74% believe “next Executive should prioritise jobs, health and welfare over constitutional issues”

The oddest thing that happened last week was the sudden disappearance of a border poll as a talking point which happened almost just as the campaign began. It was an oddly precipitous shift in focus for Sinn Fein who had been fundraising like mad in New York on that theme just weeks before.

I can’t be certain but I suspect that the sudden shift in campaign focus may have something to do with the very comprehensive polling on the current desirability of a united Ireland, first of all in principle overall, and then tested thoroughly in seven separate and very specific policy areas.

This morning I discuss the telling detail of that poll, and why it means that without a substantial shift in northern nationalism’s tactical approach to what the current Taoiseach refers to as a #SharedIsland the prospects for a successful border poll are probably dead for the foreseeable future.

YouTube video

Now SF has switched (last minute) onto the SDLP’s ground, ie the cost of living crisis. The poll will also dent the DUP’s [Lifeline? – Ed] appeal to vote against the encroaching ‘danger’ of a 50%+1 that their rivals and long term partners in government Sinn Féin have been threatening for five years.

For example to the statement “The next Executive should prioritise jobs, health and welfare over constitutional issues” to the response is pretty unambiguous. Some 74% of all respondents agree. And of those, a higher proportion of nationalists give it their positive assent than unionists.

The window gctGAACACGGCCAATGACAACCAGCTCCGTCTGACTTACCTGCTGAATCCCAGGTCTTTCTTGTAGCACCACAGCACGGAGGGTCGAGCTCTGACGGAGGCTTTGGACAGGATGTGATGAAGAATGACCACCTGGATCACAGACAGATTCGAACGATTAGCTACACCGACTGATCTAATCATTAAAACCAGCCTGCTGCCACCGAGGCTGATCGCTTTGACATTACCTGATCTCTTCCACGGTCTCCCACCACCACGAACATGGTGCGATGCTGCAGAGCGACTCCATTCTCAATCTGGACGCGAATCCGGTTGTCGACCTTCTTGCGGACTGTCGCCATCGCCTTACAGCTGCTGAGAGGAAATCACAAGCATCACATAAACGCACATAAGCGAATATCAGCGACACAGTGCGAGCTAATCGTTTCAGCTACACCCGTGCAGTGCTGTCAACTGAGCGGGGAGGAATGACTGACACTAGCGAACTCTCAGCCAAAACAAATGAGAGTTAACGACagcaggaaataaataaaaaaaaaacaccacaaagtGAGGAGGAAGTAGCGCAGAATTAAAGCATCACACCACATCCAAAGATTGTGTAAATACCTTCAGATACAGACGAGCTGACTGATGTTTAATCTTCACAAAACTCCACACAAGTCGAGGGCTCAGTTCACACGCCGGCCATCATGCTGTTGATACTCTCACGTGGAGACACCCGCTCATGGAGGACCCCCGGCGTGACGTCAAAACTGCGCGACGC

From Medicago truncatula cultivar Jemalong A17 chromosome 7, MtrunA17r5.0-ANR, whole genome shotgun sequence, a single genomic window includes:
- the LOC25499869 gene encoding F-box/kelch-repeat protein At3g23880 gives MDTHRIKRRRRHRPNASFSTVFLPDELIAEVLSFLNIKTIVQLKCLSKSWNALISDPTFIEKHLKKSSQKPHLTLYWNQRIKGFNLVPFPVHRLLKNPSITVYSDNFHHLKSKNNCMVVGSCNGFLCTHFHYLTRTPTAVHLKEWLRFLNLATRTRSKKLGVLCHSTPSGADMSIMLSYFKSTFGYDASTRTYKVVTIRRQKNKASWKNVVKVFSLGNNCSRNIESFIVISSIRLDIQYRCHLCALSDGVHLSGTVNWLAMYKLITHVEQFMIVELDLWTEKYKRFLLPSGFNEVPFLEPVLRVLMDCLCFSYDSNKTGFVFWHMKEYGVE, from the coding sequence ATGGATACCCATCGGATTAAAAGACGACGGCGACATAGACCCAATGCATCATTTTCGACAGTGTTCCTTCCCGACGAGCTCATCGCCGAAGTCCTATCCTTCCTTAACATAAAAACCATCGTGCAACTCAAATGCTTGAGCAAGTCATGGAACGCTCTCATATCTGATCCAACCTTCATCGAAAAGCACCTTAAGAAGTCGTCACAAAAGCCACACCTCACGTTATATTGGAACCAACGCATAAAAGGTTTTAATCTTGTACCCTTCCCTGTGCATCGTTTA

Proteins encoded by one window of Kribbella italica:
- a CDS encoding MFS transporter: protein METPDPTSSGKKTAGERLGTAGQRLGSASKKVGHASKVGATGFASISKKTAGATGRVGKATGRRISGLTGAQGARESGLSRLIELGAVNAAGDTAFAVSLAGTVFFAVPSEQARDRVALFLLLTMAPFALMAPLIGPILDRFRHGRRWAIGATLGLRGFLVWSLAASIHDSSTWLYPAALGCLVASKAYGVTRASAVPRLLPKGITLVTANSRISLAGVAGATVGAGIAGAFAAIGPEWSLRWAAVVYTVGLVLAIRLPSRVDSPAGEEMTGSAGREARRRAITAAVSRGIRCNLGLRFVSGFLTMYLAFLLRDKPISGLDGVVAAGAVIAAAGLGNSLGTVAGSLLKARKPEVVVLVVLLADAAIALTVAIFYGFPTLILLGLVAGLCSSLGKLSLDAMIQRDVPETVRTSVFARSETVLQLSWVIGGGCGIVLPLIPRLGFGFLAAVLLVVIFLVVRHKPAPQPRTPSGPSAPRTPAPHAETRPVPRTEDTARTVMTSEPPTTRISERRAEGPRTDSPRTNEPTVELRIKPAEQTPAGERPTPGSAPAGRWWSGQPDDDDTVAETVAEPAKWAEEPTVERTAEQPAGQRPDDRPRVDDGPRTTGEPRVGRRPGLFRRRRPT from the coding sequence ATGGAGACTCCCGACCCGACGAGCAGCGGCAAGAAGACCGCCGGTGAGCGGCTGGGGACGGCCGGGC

I argue advocates of a border poll have failed to grapple with two key elements of the Belfast or Good Friday Agreement. One, the Northern Ireland Act of 1998 says that the Secretary of State must be clear that exit is a likely outcome (ie, not “don’t really know”, where 50%-1 is just as likely as 50%+1).

Secondly, there are NO OUTRIGHTLY POSITIVE answers to questions on a united Ireland that probe practical aspects of constitutional change. This focus on border poll also ignores the new moderating (and optimistic) conditions in the Irish Constitution passed on foot of the GFA.

In throwing prudence to the wind, and trying to force both the pace of change and its direction, Sinn Féin has slowed progress to a slow and stop. It also has implications for the DUP. If SF leadership has barely shifted the dial on unity in nearly 20 years, how threatening are they to the Union really?

As the American Futurologist Kevin Kelly noted recently, long termism is vital to some class of ‘civilised’ future:

The best civilizations create things that take generations to build and whose benefits reward not the builders but those who come after them. Present benefits in fact may be sacrificed for greater benefits to future generations. That is called being a good ancestor.

I wasn’t fan of Colum Eastwood’s spring conference speech overall, but when he remarked that “collapsed institutions and collapsed relationships in the North are a major blockade on the road to a New Ireland” he could have been speaking in anticipation of the overall findings of this poll.

Or as the man once said…

“Enjoy present pleasures in such a way as not to injure future ones.”

-Lucius Annaeus Seneca

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